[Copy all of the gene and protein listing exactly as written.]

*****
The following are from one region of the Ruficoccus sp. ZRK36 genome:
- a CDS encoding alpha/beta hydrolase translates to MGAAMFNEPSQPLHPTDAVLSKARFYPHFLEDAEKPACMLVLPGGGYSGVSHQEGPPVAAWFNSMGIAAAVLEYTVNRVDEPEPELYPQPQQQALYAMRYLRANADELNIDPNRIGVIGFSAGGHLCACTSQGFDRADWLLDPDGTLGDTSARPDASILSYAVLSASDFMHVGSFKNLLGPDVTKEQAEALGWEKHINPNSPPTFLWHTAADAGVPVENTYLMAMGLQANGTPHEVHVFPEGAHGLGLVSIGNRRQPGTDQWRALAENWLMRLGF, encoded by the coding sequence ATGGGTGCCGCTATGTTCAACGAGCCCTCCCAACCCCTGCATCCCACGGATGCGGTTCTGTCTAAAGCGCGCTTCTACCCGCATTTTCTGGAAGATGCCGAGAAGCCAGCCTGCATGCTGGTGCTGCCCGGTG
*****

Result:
The following are from one region of the Ruficoccus sp. ZRK36 genome:
- a CDS encoding alpha/beta hydrolase translates to MGAAMFNEPSQPLHPTDAVLSKARFYPHFLEDAEKPACMLVLPGGGYSGVSHQEGPPVAAWFNSMGIAAAVLEYTVNRVDEPEPELYPQPQQQALYAMRYLRANADELNIDPNRIGVIGFSAGGHLCACTSQGFDRADWLLDPDGTLGDTSARPDASILSYAVLSASDFMHVGSFKNLLGPDVTKEQAEALGWEKHINPNSPPTFLWHTAADAGVPVENTYLMAMGLQANGTPHEVHVFPEGAHGLGLVSIGNRRQPGTDQWRALAENWLMRLGF, encoded by the coding sequence ATGGGTGCCGCTATGTTCAACGAGCCCTCCCAACCCCTGCATCCCACGGATGCGGTTCTGTCTAAAGCGCGCTTCTACCCGCATTTTCTGGAAGATGCCGAGAAGCCAGCCTGCATGCTGGTGCTGCCCGGTG